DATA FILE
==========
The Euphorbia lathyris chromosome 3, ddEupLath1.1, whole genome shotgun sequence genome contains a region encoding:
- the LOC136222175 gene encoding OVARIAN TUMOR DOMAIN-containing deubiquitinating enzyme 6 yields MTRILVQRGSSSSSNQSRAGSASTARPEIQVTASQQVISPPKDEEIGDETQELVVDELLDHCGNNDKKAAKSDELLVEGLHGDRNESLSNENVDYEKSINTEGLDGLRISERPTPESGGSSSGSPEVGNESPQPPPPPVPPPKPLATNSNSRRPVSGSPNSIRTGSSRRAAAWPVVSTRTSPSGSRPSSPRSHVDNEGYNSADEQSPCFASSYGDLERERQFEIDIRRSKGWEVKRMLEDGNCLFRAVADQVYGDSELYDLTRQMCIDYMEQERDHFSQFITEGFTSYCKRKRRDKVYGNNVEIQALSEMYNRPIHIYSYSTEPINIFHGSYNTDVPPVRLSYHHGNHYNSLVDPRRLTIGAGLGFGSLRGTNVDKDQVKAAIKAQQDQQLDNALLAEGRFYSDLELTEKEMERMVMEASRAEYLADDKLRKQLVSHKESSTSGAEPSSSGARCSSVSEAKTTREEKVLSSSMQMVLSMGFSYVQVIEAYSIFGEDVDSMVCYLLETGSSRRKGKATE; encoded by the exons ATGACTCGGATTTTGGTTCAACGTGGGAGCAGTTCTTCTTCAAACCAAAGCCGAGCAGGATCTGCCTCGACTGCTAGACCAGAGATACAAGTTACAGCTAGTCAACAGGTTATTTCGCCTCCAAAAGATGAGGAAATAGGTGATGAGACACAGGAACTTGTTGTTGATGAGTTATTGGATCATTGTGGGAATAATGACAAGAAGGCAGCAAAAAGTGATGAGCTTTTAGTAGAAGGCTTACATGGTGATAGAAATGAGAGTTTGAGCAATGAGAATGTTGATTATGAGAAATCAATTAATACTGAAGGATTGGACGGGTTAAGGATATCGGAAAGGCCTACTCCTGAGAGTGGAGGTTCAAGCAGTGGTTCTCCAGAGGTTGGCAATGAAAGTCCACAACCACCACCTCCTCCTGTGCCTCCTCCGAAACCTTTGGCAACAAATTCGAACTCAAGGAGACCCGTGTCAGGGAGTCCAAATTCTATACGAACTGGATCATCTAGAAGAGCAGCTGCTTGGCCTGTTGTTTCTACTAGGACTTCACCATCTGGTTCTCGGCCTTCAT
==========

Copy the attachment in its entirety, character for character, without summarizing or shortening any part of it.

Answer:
The Euphorbia lathyris chromosome 3, ddEupLath1.1, whole genome shotgun sequence genome contains a region encoding:
- the LOC136222175 gene encoding OVARIAN TUMOR DOMAIN-containing deubiquitinating enzyme 6 yields MTRILVQRGSSSSSNQSRAGSASTARPEIQVTASQQVISPPKDEEIGDETQELVVDELLDHCGNNDKKAAKSDELLVEGLHGDRNESLSNENVDYEKSINTEGLDGLRISERPTPESGGSSSGSPEVGNESPQPPPPPVPPPKPLATNSNSRRPVSGSPNSIRTGSSRRAAAWPVVSTRTSPSGSRPSSPRSHVDNEGYNSADEQSPCFASSYGDLERERQFEIDIRRSKGWEVKRMLEDGNCLFRAVADQVYGDSELYDLTRQMCIDYMEQERDHFSQFITEGFTSYCKRKRRDKVYGNNVEIQALSEMYNRPIHIYSYSTEPINIFHGSYNTDVPPVRLSYHHGNHYNSLVDPRRLTIGAGLGFGSLRGTNVDKDQVKAAIKAQQDQQLDNALLAEGRFYSDLELTEKEMERMVMEASRAEYLADDKLRKQLVSHKESSTSGAEPSSSGARCSSVSEAKTTREEKVLSSSMQMVLSMGFSYVQVIEAYSIFGEDVDSMVCYLLETGSSRRKGKATE; encoded by the exons ATGACTCGGATTTTGGTTCAACGTGGGAGCAGTTCTTCTTCAAACCAAAGCCGAGCAGGATCTGCCTCGACTGCTAGACCAGAGATACAAGTTACAGCTAGTCAACAGGTTATTTCGCCTCCAAAAGATGAGGAAATAGGTGATGAGACACAGGAACTTGTTGTTGATGAGTTATTGGATCATTGTGGGAATAATGACAAGAAGGCAGCAAAAAGTGATGAGCTTTTAGTAGAAGGCTTACATGGTGATAGAAATGAGAGTTTGAGCAATGAGAATGTTGATTATGAGAAATCAATTAATACTGAAGGATTGGACGGGTTAAGGATATCGGAAAGGCCTACTCCTGAGAGTGGAGGTTCAAGCAGTGGTTCTCCAGAGGTTGGCAATGAAAGTCCACAACCACCACCTCCTCCTGTGCCTCCTCCGAAACCTTTGGCAACAAATTCGAACTCAAGGAGACCCGTGTCAGGGAGTCCAAATTCTATACGAACTGGATCATCTAGAAGAGCAGCTGCTTGGCCTGTTGTTTCTACTAGGACTTCACCATCTGGTTCTCGGCCTTCAT